UNITED NATIONS POPULATION FUND
UNFPA is the longest-serving multilateral agency in the field of family planning. For over 40 years, UNFPA has supported family planning in more than 150 countries, ensuring that women and girls have the right to make choices that will enable them to fulfill their greatest potential. UNFPA’s work in family planning is guided by its corporate strategy Choices not Chance, which is based on principles of human rights, equity, non-discrimination, national ownership, accountability, and innovation. The overall goal is to accelerate universal access to rights-based family planning.
UNFPA works with national governments, civil society, and national institutions to build an enabling environment for family planning, increase demand and improve availability of quality contraceptives, and strengthen service provision and information systems. UNFPA support is provided through coordination and partnerships, advocacy and policy dialogue, procurement, capacity building, and knowledge management.
The key vehicle for implementing Choices not Chance is the flagship Global Programme to Enhance Reproductive Health Commodity Security (GPRHCS). GPRHCS directly supports 46 priority countries where the need for family planning is the greatest. Focused work in these priority countries has led to significant progress in accelerating access to rights-based family planning.
In 2013, contraceptives procured by UNFPA for the 46 priority countries amounted to 35 million couple-years of protection, which have the potential to avert an estimated 9.5 million unintended pregnancies, 6.4 million unintended births, 27,300 maternal deaths, and 1.1 million unsafe abortions.
Better coordination and stronger political commitment: 70% of the priority countries had functional coordinating mechanisms for reproductive health commodity security (RHCS) in place, and 54% had budget lines for reproductive health commodities. Budget allocations increased in a number of countries.
Contraception for young people is on the agenda: 89% of the priority countries carried out resourced action plans for demand generation to reach young people. Seventy-two percent of the priority countries are addressing young people’s access to contraceptive services in their health policies.
Expanding access to new users: 80% of the priority countries implemented demand generation activities; 56% carried out integration of sexual and reproductive health and family planning services, helping to expand services in a more effective and efficient manner.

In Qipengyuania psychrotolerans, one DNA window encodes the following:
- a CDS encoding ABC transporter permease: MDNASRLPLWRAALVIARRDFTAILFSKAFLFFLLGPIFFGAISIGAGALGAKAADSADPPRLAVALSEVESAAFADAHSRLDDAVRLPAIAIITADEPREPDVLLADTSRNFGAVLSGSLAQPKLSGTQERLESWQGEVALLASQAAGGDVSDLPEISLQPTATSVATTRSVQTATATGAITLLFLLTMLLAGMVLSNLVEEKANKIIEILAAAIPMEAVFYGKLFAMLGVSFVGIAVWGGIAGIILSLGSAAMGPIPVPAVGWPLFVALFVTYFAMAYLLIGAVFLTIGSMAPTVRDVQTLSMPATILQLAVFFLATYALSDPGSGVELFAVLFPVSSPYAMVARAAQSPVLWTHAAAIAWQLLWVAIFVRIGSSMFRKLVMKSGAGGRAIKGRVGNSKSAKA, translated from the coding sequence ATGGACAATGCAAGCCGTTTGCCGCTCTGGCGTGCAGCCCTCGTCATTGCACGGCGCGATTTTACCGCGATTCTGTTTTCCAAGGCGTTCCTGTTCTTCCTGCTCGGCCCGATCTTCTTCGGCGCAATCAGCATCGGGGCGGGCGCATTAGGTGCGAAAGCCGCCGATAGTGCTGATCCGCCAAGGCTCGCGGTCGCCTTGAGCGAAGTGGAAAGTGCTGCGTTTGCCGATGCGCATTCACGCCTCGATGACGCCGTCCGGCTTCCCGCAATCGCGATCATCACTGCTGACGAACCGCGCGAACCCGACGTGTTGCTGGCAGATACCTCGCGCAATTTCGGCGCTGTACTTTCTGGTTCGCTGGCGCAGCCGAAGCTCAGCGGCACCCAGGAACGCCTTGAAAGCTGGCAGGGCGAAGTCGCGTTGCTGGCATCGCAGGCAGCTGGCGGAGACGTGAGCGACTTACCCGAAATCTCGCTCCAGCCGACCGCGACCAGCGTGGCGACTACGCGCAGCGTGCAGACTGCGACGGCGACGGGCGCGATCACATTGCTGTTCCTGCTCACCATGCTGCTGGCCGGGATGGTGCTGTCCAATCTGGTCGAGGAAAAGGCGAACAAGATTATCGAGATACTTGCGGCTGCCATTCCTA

Building capacity for stronger health systems: 67% of the priority countries conducted training for family planning service provision, including long-acting reversible methods. The focus of capacity-building initiatives is on institutional development at the regional and country levels.
Stronger forecasting to avert stock-outs: 70% of the priority countries made no ad hoc request for contraceptives, which means that demand forecasting was effective. In the last six months of 2013, no stock-outs of contraceptives were reported in at least 50% of the service delivery points in Burkina Faso, Lao PDR, Nepal, Nigeria, Niger, DR Congo, and Sierra Leone.
Ensuring human rights in family planning service provision: 85% of the priority countries have developed national guidelines and protocols that include a rights-based approach to RHCS and family planning.
In addition, AccessRH, the UNFPA-managed reproductive health procurement platform and information service, has contributed to a significant reduction in delivery times compared to non-AccessRH sources. In 2013, AccessRH reduced lead times by 87% for fistula kits, 80% for female condoms, and 75% for male condoms.
UNFPA will continue to fulfill its commitments to FP2020, supporting stronger family planning programs at the country level to reach an additional 120 million women and girls by 2020. With a focus on the post-2015 agenda across all programs, UNFPA will continue to place emphasis on upholding reproductive rights and promoting comprehensive, intersectoral, integrated, and inclusive approaches; addressing the needs of adolescents and young people; and directly tackling population dynamics, especially in relation to family planning and the demographic dividend.